There are other issues-- some long-standing, some relatively new--contributing to the immense training pressure on owners and managers. The U.S. military, which was once a key training ground for many technicians, is offering significantly fewer opportunities for dental technology education. For instance,...
- April 2011
As a business owner, you're legally bound by standards issued by the Occupational Safety and Health Administration (OSHA) to provide a safe working environment for your employees. Even if you're a one-person operation and your business is incorporated, you are considered an employee and are subject to OSHA regulations.
Therefore, it's your responsibility to familiarize yourself with all applicable standards set forth by OSHA. Given the scope of the regulations—covering everything from electrical wiring and housekeeping to training employees and preventing contact with infectious materials—that...
Read More 9 minute read
Are you getting the most from your precious metal scrap? Or are valuable dollars literally slipping through your fingers? Refiners share their hints for maximizing your scrap returns and elaborate on their services.
Establish regular scrap collection procedures and be diligent about sticking to them.
Look at all sources that may contain...
When an employee is "caught" doing something right--like handling a customer call really well--laboratory owner Larry Borman, Tetra Dynamics, West Babylon, New York, recognizes it on the spot and hands him movie tickets or a gift certificate to Home Depot or a local restaurant.
To recognize improvements such as fewer remakes, employees at Ottawa Dental Laboratory, Ottawa, Illinois, are surprised with make-your-own-ice-cream-sundae events and submarine sandwich luncheons.
In addition to a quarterly drawing to recognize good attendance, Town & Country Dental Studio, Freeport, New York, also...
Mention "remakes" in a room full of laboratory owners and you know you're in for a spirited discussion. It's no wonder: not only do these cases-gone-wrong cut into your profits, but they can wreak havoc with your production schedule and erode the relationships you've built with your clients.
Add to that the frustration expressed by technicians who feel the bulk of remakes are beyond their control; in fact, our survey participants say more than three-quarters of remakes in their laboratories are due to dentist error. These laboratory owners and managers repeatedly say that--across...
The first wave of out-sourcing began two decades ago with jobs for making shoes, cheap electronics, and toys departing to developing countries. It caused a huge blow to the U.S. manufacturing sector. But as factories were closing, the "knowledge economy" emerged. Many thought these jobs, many of which were service- and technology-oriented, would be safe from the effects of outsourcing.
But, the explosion of the Internet, digitization and high-speed data networks around the world paved the way for a second wave of outsourcing. Now, as corporate America embraces the premise that work should...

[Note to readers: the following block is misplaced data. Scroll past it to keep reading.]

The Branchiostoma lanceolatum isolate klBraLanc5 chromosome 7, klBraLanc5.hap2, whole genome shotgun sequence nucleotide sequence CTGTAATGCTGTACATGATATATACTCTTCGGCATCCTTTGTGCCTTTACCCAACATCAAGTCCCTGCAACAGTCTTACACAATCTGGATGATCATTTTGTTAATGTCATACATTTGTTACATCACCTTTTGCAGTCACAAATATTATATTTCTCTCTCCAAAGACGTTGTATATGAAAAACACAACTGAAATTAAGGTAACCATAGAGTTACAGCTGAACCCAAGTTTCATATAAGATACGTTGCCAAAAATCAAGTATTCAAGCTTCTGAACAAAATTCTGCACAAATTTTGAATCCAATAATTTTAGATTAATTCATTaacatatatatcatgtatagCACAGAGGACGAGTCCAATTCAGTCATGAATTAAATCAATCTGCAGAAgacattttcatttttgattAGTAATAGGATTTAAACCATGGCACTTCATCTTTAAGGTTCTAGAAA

The age-old problem of collections takes on new steam in an economy like this one. An outstanding amount that seems manageable when business is good can be alarming when dentists' workloads--and payments--are sluggish. Here, laboratory owners give their take on basic strategies for keeping accounts receivable in check.
Strategy: Put Preventive Policies in Place
I get the impression that some dentists--like many consumers--overextended themselves when the economy was booming and now are having problems keeping up. During the last year or two, many of our clients have become slower...
In an ideal world, your long-term business plan includes an exit strategy that outlines how much income you need to retire, what exit route you want to take and how you'll prepare your business accordingly. Experts say you should be thinking about how you'll retire from the moment you open your doors; at the very least, you should begin formulating your plan 10 to 15 years in advance of your expected retirement date.
An exit plan is not just about the day you'll leave the laboratory, it's about setting long-term goals for your business and yourself so the future doesn't sneak up on you. When...
Read More 10 minute read
Generation X is the term used to describe Americans born between 1964 and 1981—but they've also been referred to as disloyal and demanding, especially by their baby-boomer managers. Generation gaps aren't new, but given the influx of Generation Xers into the job market—43 million of them—it's no surprise that this topic has been getting a lot of coverage in the business press lately. Is it hyped-up stereotyping or are there significant generational differences?
Every employee—regardless of his age—obviously brings his own attitudes to the workplace. But human...